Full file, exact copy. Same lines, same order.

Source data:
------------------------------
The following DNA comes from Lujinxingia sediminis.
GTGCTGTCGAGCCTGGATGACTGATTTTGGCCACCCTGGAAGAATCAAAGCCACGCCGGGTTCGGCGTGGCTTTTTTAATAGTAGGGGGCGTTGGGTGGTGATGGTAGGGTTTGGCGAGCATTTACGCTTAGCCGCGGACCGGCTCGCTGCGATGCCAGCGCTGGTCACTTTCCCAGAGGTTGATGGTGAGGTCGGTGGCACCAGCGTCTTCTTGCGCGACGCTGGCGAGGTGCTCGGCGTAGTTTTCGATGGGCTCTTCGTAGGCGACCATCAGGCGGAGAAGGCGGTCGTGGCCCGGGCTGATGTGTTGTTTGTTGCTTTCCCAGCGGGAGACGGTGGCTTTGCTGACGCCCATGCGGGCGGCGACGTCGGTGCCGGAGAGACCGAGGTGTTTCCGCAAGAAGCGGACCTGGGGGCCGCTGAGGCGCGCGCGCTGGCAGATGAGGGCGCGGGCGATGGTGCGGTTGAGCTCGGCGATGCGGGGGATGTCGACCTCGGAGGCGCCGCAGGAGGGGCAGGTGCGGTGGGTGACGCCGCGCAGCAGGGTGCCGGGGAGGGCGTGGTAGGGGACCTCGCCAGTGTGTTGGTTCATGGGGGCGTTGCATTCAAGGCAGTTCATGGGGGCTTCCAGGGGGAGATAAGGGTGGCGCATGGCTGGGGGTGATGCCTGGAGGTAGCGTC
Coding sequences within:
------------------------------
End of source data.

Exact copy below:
The following DNA comes from Lujinxingia sediminis.
GTGCTGTCGAGCCTGGATGACTGATTTTGGCCACCCTGGAAGAATCAAAGCCACGCCGGGTTCGGCGTGGCTTTTTTAATAGTAGGGGGCGTTGGGTGGTGATGGTAGGGTTTGGCGAGCATTTACGCTTAGCCGCGGACCGGCTCGCTGCGATGCCAGCGCTGGTCACTTTCCCAGAGGTTGATGGTGAGGTCGGTGGCACCAGCGTCTTCTTGCGCGACGCTGGCGAGGTGCTCGGCGTAGTTTTCGATGGGCTCTTCGTAGGCGACCATCAGGCGGAGAAGGCGGTCGTGGCCCGGGCTGATGTGTTGTTTGTTGCTTTCCCAGCGGGAGACGGTGGCTTTGCTGACGCCCATGCGGGCGGCGACGTCGGTGCCGGAGAGACCGAGGTGTTTCCGCAAGAAGCGGACCTGGGGGCCGCTGAGGCGCGCGCGCTGGCAGATGAGGGCGCGGGCGATGGTGCGGTTGAGCTCGGCGATGCGGGGGATGTCGACCTCGGAGGCGCCGCAGGAGGGGCAGGTGCGGTGGGTGACGCCGCGCAGCAGGGTGCCGGGGAGGGCGTGGTAGGGGACCTCGCCAGTGTGTTGGTTCATGGGGGCGTTGCATTCAAGGCAGTTCATGGGGGCTTCCAGGGGGAGATAAGGGTGGCGCATGGCTGGGGGTGATGCCTGGAGGTAGCGTC
Coding sequences within: